The temple buildings are amazing. The bright sun and close viewing distance really makes the iconic multi-tiered temples in all of their gloriously vivid red stand pop out from the rest of the scenery. It’s almost impossible to not stare up at their impressive height and finely crafted ornamentation.


This temple is known for its large open terrace supported by extremely tall wooden poles, but unfortunately this part of the temple was under reconstruction and covered with a cloth so it didn’t make for great pictures when we visited. The view of the city is quite nice though and is another one of the must-sees while you’re here.

IMG_4402 IMG_4417

I particularly loved the bright, ornate details in the roof and corners of the buildings. I don’t imagine they’re paid too much attention by most of the visitors who are here for the view of the city and the activities of the temple, but I found the colors and carvings especially eye-catching.


One of the must-do rituals, which we didn’t do due to the very long line, is to drink from the naturally running water in the center of the temple complex. Metal cups on long poles are provided to snatch the water as it falls, and washing your face and drinking it is said to be a cleansing experience. I was a bit worried about germs, but it turns out the water is sanitized with UV light before it reaches the edge of the fountain.


At the very top of the temple complex is a small garden featuring several devotional activities. In some areas you can leave offerings and written wishes, in others you pray to various gods, and in the middle you can try to move between two far-apart rocks with your eyes closed. If you reach the other rock, it is said you will find true love.


While you’re there you might notice that some of the rocks and trees have large white or brown cords around them. These are yorishiro – sacred objects that can house spirits, or kami, giving them a physical space to occupy. They are demarcated by the cord as holy and are used in festivals and prayers. While this is a Shinto tradition, it seems to be found in Buddhist Temples as well.


Down the back of the temple and all around it are the lush, tree covered hills. There’s a lovely walking trail that loops around and back, an opportunity for sun-dappled meditation.


Our day was especially sunny and hot, and on the way down we got an ice cream treat – ramune and cherry blossom!


Bonus temple! After lunch we decided to try and catch a temple cleansing ceremony going on at Chishaku-in, a Buddhist temple a bit to the south. It’s famous for its beautifully painted sliding walls and meditation garden. Otherwise, it’s not really on the tourist-trail of the more famous temples.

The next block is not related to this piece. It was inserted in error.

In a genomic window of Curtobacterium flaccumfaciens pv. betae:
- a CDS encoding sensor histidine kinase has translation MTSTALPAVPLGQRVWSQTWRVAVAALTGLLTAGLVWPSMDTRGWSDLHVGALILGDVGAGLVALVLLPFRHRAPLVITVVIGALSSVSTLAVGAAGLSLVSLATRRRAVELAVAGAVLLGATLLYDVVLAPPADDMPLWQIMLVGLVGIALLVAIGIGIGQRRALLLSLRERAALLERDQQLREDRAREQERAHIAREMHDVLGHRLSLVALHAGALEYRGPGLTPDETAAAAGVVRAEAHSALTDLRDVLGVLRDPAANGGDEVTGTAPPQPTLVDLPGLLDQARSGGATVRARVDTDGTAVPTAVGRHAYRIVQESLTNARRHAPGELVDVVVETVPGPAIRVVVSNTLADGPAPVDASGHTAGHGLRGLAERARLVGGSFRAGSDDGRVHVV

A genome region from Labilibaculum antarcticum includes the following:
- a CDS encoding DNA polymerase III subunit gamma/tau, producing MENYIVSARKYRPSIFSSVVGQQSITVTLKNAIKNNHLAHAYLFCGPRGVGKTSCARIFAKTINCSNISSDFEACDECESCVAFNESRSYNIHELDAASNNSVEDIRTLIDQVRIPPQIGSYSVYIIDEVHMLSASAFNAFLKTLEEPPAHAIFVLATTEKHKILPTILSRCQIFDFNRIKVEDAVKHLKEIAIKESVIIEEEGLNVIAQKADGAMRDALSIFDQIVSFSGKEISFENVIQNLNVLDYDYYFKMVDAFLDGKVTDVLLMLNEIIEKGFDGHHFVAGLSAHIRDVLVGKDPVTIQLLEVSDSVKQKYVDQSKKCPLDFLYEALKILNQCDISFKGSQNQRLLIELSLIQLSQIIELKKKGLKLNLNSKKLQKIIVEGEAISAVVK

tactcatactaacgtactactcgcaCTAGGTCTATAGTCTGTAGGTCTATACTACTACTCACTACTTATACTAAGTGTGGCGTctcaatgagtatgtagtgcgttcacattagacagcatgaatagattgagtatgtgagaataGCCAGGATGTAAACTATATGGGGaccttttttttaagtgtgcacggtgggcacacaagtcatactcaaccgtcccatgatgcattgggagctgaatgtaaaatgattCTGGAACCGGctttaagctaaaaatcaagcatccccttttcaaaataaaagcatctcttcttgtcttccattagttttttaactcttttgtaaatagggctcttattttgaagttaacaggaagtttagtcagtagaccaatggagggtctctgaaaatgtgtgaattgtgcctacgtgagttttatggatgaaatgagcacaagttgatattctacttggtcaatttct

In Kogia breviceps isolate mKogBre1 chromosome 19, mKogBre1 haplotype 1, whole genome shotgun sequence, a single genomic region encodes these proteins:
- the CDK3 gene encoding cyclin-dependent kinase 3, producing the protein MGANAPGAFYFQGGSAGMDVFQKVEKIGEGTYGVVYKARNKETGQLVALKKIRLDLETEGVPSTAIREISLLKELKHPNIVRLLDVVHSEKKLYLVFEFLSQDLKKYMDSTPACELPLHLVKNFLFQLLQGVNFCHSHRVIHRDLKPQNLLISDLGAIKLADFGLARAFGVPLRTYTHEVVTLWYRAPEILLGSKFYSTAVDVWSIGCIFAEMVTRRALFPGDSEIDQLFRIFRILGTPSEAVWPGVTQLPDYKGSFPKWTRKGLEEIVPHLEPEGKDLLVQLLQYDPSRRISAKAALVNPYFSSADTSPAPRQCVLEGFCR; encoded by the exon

We arrived too late to see the purification ceremony, which featured a pyre and chanting to cleanse and renew the temple.


We did get to see this amazing moth though. And on the upside, the temple was not at all crowded.


And of all things, the temple had a stamp collection activity! Stamps are everywhere in Japan, people just love collecting them. The idea was to visit each of the main buildings in the temple where a monk would carefully and precisely place a stamp on your sheet. The more important the building, the bigger the stamp is what I gleaned from this, understanding no Japanese. At the end, if you collected all the stamps, you got a small pouch to put the paper in, though we didn’t really want to fold ours up. If you bought a temple charm – a way of giving donations in exchange for a good luck token – you also got a raffle ticket to win a prize, featuring such disparate things as : children’s toys, packets of curry paste, candy, and household cleaning supplies. Raffles and small forms of gambling are very popular everywhere in Japanese culture, apparently even at temples.


Next time : Fushimi Inari-taisha!

Kyoto Japan


Every country, or sometimes even state, seems to have two cities locked in a particular relationship. The first city is sometimes the larger, it is a working city, a city that gets things done, where tourists are unexpected and the facilities for tourism are relatively underbuilt. The second city is the city everyone recommends you go to when you say you’re going to visit that country. There’s Moscow to Saint Petersburg, there’s Jakarta to Yogyakarta, there’s Warsaw to Krakow. If Japan could be said to have two cities in this relationship, it would be Tokyo to Kyoto. Tokyo is the bustling megacity powerhouse to the more laid back, quieter, and tourist friendly Kyoto. For them though, it’s a bit of a stretch. Yes, Kyoto is a tad more tourist friendly, but the difference is not in how ready either city is to accept tourists, but rather the experiences it has to offer.